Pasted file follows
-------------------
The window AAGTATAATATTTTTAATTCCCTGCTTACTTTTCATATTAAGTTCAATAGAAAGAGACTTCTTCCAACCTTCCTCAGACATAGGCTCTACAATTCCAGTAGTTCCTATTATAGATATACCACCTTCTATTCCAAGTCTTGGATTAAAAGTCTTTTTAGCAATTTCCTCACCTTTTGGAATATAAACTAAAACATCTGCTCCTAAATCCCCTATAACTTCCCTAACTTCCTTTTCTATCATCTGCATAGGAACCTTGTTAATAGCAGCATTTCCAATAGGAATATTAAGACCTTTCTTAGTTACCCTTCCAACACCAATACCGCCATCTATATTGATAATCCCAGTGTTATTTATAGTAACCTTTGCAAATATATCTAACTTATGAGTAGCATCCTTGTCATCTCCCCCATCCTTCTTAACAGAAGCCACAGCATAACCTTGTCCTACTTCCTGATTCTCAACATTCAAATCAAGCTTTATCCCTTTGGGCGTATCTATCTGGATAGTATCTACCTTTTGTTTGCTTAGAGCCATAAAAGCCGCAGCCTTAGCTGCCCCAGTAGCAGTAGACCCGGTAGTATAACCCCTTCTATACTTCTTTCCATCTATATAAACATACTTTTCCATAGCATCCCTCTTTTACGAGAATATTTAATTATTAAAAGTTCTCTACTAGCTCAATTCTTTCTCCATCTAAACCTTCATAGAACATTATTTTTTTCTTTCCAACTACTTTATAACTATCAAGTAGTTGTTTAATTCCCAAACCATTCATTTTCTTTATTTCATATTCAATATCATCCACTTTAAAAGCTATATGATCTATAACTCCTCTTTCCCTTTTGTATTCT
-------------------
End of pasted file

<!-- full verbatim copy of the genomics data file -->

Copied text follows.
The window AAGTATAATATTTTTAATTCCCTGCTTACTTTTCATATTAAGTTCAATAGAAAGAGACTTCTTCCAACCTTCCTCAGACATAGGCTCTACAATTCCAGTAGTTCCTATTATAGATATACCACCTTCTATTCCAAGTCTTGGATTAAAAGTCTTTTTAGCAATTTCCTCACCTTTTGGAATATAAACTAAAACATCTGCTCCTAAATCCCCTATAACTTCCCTAACTTCCTTTTCTATCATCTGCATAGGAACCTTGTTAATAGCAGCATTTCCAATAGGAATATTAAGACCTTTCTTAGTTACCCTTCCAACACCAATACCGCCATCTATATTGATAATCCCAGTGTTATTTATAGTAACCTTTGCAAATATATCTAACTTATGAGTAGCATCCTTGTCATCTCCCCCATCCTTCTTAACAGAAGCCACAGCATAACCTTGTCCTACTTCCTGATTCTCAACATTCAAATCAAGCTTTATCCCTTTGGGCGTATCTATCTGGATAGTATCTACCTTTTGTTTGCTTAGAGCCATAAAAGCCGCAGCCTTAGCTGCCCCAGTAGCAGTAGACCCGGTAGTATAACCCCTTCTATACTTCTTTCCATCTATATAAACATACTTTTCCATAGCATCCCTCTTTTACGAGAATATTTAATTATTAAAAGTTCTCTACTAGCTCAATTCTTTCTCCATCTAAACCTTCATAGAACATTATTTTTTTCTTTCCAACTACTTTATAACTATCAAGTAGTTGTTTAATTCCCAAACCATTCATTTTCTTTATTTCATATTCAATATCATCCACTTTAAAAGCTATATGATCTATAACTCCTCTTTCCCTTTTGTATTCT